updated 11/29/2005 10:25:41 AM ET 2005-11-29T15:25:41

Sales of new homes soared at a record pace in October in what could be a last hurrah for the booming housing market.

Major Market Indices

The Commerce Department said that sales of new single-family homes shot up by 13 percent last month, the biggest one-month gain in more than 12 years. The increase pushed sales to an all-time high seasonally adjusted annual rate of 1.42 million units.

The increase confounded analysts who had been predicting that new home sales would decline by 1.8 percent, reflecting continued increases in mortgage rates. It was possible that the unexpected surge reflected a final rush by buyers to get into the market before mortgage rates climb higher.

The rise in new home sales was accompanied by an increase in prices, with the median price increasing by 1.6 percent from September to $231,300 in October.

Sales were up in most regions of the country, led by a 46.9 percent surge in the West and a 43.3 percent jump in the Northeast. Sales also rose by 1.9 percent in the South but were down 9.5 percent in the Midwest.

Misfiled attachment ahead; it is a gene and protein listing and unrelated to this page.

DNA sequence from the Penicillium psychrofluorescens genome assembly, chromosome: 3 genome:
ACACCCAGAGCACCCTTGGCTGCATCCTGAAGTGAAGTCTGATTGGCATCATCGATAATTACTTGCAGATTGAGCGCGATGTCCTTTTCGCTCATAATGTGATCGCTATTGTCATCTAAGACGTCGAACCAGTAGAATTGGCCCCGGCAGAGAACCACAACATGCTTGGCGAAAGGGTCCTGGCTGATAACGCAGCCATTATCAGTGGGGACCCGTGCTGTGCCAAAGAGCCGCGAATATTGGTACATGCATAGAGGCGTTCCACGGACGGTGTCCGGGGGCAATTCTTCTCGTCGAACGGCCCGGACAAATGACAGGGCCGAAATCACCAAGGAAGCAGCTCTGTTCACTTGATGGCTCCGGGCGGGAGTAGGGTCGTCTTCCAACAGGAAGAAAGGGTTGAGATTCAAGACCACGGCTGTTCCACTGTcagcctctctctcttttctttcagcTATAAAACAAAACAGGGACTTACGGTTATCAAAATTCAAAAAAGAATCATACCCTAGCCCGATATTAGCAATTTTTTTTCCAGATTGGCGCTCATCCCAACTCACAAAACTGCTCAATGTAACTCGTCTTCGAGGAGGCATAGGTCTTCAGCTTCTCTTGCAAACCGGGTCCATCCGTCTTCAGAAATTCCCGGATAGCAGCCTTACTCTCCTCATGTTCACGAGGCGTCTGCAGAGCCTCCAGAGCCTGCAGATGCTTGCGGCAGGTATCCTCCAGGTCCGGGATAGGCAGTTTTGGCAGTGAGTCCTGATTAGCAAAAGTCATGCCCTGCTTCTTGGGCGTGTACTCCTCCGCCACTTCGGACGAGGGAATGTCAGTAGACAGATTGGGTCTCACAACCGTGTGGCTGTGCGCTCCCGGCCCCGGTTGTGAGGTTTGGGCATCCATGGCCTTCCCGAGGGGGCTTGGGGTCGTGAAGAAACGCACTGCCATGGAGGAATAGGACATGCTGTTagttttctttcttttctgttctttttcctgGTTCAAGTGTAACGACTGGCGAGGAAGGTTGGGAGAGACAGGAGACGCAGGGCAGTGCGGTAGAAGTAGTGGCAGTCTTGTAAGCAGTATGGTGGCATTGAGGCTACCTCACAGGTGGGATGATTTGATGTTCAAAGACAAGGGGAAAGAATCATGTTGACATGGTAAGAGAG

The nationwide jump in new home sales was the one bright spot for housing last month. Sales of previously owned homes fell by 2.7 percent, the National Association of Realtors reported on Monday, and construction of new homes and apartments also fell during the month.

Analysts believe the nation’s booming housing market is beginning to show signs of slowing under the impact of rising mortgage rates, which are going up as the Federal Reserve continues a campaign to boost interest rates to make sure inflation does not get out of control.

David Lereah, the Realtors’ chief economist, said he was looking for sales of existing homes to drop next year and for prices, which had been rising at double-digit rates, to moderate to a gain of around 5 percent.

The concern of some economists is that the booming housing market could have a bigger downturn, with sales and prices plummeting in the nation’s hottest markets.

The worry is that activity in recent years has been pumped up by investors buying homes and condominiums in hopes of quick gains. If they suddenly decide to dump those properties, it could cause a glut on the market that would further depress prices.

© 2012 The Associated Press. All rights reserved. This material may not be published, broadcast, rewritten or redistributed.


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